While observing a group of Bonnet Macaques in Tamil Nadu I was fortunate enough to have captured the above clip. The Macaques initially appeared preoccupied with the passing traffic but occasional glances can be observed amongst members of the group. While a young macaque plays on the ground a sudden vocalisation can be heard amongst some of the other macaques which quickly spreads throughout the group. They are then observed to look in the same direction and exhibit a synchronous vocalisation. Although the reader on watching the video might seem it was rather obvious that something was afoot its interesting to take a step back and examine what was going on. I was rather a little surprised by the sounds that were coming from the group and looked around to see what they were looking at. That’s when I caught sight of the bird. Due to my lack of knowledge in this area I’m a little embarassed to say that I wasn’t quite sure what the bird was even after reviewing the footage. Unfortunately with regards to the footage of the bird it is of a very poor quality. The reader will be able to make out that the wings are of a grey colour, there is an orange colouring in the head area and a white colouring of the underbelly. The bird is seen soaring before disappearing firsly obscured by the nearby bushes and then finally over the hill. A local person suggested that it was an eagle (A list of birds in Tamil Nadu is given here and there are a few possible matches including one type of falcon and several types of eagle).
What was interesting was that on hearing the macaques my first thought was ‘what’s going on here?’. In other words it was enough to attract my attention. I imagined that the collective vocalisation of the group might be more intimidating to a bird of prey than that of a single individual within the group. The Old World Monkey ancestors diverged from our ancestors some 25 million years ago. Perhaps at that time our ancestors had already established that by collectively vocalising they would be more effective in warding off predators and thereby increasing their collective chances of survival. Thus there is a behaviour that is contingent on that of others in the group that potentially improves fitness. As an interesting aside the old world monkeys are arboreal and perhaps our own ancestors faced conflict with birds of prey during our evolution. In contrast the large greater apes wouldn’t have made easy targets.
So a second thought I had about the vocalisations was my own response. Could it be possible that there was some vestigial response that I had to these macaques – a useful remnant from millions of years of evolution – a conserved function if you will – that I would immediately recognise the warning signs that danger was approaching? A closer examination of the vocalisations (and readers can correct me) included a low-pitched ‘barking’ and a high pitched brief vocalisation. I wondered if the latter was the equivalent of a scream in a less powerful member of the group, while the more powerful members exhibited the barking sound – which I interpreted as an aggressive sound. In any case the bird quickly disappears.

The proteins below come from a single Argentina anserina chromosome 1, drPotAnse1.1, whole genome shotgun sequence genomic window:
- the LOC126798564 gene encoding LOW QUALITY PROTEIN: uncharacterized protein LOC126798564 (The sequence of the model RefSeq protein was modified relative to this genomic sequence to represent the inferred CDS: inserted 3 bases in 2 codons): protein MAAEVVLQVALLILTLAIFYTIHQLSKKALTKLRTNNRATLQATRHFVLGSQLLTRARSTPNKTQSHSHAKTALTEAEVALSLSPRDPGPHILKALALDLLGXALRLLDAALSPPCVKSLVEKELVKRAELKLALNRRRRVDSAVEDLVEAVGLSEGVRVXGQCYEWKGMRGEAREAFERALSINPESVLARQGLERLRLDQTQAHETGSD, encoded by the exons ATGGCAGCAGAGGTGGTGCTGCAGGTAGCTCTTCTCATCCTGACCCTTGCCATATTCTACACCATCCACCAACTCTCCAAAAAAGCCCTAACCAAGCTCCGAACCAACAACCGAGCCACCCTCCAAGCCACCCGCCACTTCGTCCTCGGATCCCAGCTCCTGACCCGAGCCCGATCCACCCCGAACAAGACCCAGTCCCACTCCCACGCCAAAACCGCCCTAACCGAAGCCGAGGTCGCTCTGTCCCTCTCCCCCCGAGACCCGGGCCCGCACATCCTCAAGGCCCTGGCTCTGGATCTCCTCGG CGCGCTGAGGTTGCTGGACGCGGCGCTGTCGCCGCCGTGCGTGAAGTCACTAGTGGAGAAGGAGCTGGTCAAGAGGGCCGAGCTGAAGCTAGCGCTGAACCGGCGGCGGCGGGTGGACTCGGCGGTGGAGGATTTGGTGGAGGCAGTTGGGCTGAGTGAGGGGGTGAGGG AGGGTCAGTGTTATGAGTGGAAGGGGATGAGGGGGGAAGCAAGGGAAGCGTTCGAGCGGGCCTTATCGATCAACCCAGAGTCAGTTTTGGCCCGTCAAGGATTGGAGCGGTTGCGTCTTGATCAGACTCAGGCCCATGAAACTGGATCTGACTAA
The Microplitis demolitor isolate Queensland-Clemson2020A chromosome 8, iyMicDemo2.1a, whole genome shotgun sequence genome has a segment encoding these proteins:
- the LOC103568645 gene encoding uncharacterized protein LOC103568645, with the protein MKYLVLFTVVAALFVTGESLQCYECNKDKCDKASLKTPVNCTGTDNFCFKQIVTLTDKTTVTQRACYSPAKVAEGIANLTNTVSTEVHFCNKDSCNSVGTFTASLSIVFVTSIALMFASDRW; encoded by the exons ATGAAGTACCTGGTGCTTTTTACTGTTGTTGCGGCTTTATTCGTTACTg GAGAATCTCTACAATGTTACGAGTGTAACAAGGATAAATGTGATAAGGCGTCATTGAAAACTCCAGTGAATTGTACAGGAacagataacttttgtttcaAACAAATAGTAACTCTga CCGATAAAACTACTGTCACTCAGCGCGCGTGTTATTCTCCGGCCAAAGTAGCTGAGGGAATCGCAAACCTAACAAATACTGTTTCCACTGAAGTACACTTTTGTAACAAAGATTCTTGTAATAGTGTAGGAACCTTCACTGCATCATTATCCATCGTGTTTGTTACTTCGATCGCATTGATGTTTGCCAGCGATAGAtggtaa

The question this clip made me ask was ‘how did the macaques know how to synchronously produce these sounds?’. Furthermore do these activities in any way relate to the origins of language? During my observations of lemurs I have observed similar barking sounds and their ancestors have diverged from ours some considerable time earlier at approximately 63 million years ago.
The significance of the barking sound as well as the characteristic snout of the lemur are somewhat reminiscent of the dog and interestingly the dog’s ancestor diverged from our ancestor some 85 million years ago. However the lemurs on Madagascar have very few natural predators and so the purpose of their vocalisations is more likely to relate to territorial displays or conflict between males.
In summary the clips above show evidence of vocalisations within groups being used for purposes that would be consistent with the two main types of selective pressure and it is not unreasonable to suppose that these powerful drivers may well have contributed to the origins of language. In these cases vocalisations produce very clear signals, signals which over time could become more refined through competition.
One of the readers has suggested that the bird in the above footage is a Great Hornbill. While this is not a ‘bird of prey’ or raptor, it is noted that the Great Hornbill preys on small mammals. I have amended the title of the article accordingly, replacing ‘birds of prey’ with ‘predators’ although the central argument in the article remains unchanged. I have included some footage of the Great Hornbill taken in Kerala to provide a comparison with the bird seen in the above footage for the interested reader.
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